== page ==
“Our investment strategy process is moving away from ‘buy-the-dips’ toward ‘sell-the-rallies,’ though we still see low single-digit returns globally for 2016,” Andrew Pease, Russell Investments’ global head of investment strategy, said in a statement upon the firm’s release Wednesday of its updated second-quarter global market outlook.
“With downside risks for equity markets outweighing potential upside scenarios, we expect to maintain a cautious outlook until business conditions improve.”
Strategists at Russell see corporate profits and GDP growth in the U.S. weakening this year, according to their updated outlook.
At the same time, they see growth as likely to be strong enough for the Federal Reserve to raise interest rates twice, pushing up the 10-year U.S. treasury yield to 2.3% over the next 12 months.
U.S. equities, they said, are now likely to hold to low single-digit returns for 2016 rather than low-to-mid- single digits projected at the beginning of the year, owing to expensive valuations and deteriorating price momentum.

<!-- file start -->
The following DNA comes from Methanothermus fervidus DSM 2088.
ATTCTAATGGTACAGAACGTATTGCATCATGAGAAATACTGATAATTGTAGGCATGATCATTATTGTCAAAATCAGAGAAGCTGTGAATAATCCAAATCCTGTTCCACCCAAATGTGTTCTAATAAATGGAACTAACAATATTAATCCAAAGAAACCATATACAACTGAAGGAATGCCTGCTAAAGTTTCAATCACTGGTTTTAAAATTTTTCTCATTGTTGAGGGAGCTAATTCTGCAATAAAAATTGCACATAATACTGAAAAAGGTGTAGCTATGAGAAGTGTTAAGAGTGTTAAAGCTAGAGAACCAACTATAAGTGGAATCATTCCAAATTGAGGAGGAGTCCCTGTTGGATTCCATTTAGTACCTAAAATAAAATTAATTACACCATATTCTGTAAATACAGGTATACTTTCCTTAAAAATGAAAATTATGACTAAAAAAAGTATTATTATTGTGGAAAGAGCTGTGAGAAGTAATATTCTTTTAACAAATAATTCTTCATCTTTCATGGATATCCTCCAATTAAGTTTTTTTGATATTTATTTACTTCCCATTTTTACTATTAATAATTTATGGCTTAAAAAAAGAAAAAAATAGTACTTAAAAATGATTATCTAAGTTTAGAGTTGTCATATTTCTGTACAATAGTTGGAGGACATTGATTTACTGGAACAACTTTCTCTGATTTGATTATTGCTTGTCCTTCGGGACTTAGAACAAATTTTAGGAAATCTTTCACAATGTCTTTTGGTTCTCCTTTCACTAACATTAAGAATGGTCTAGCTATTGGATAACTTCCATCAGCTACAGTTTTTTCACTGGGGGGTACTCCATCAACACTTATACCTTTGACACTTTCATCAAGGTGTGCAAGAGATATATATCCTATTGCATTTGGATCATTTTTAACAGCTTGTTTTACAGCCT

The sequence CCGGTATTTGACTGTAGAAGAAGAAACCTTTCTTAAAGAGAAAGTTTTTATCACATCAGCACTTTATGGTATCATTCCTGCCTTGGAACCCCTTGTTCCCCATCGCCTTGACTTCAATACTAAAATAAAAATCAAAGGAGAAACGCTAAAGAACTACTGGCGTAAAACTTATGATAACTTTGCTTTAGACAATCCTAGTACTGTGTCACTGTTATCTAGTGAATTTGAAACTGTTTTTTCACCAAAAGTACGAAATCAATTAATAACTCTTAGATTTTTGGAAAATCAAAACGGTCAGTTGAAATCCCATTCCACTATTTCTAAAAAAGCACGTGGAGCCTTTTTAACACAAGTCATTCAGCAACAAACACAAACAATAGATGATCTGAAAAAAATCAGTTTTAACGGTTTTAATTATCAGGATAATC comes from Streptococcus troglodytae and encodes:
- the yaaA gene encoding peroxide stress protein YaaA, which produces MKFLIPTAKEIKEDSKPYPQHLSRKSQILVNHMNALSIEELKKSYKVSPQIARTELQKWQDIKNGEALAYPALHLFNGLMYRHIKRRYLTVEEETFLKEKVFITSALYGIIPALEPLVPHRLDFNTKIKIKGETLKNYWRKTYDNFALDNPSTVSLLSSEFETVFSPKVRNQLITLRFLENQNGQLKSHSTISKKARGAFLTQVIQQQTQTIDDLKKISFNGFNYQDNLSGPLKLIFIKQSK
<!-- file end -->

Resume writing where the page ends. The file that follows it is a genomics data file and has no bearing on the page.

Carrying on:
“We have an underweight preference for U.S. equities in global portfolios as lackluster earnings and rich valuations suppress total-return expectations to near-zero over the next 12 months,” Russell’s investment strategist for North America Paul Eitelman said in the statement.
“While we do see more prevalent downside risks for the U.S. following the first quarter of 2016, the lack of major imbalances in the U.S. economy makes a recession this year unlikely.”
In contrast, strategists see some reasonable valuations in eurozone equities, which are being helped by quantitative easing.
Nevertheless, they said, further QE announcements were not having a big influence on either the euro or the Japanese yen. As a result, they expected the U.S. dollar bull run to wind down this year.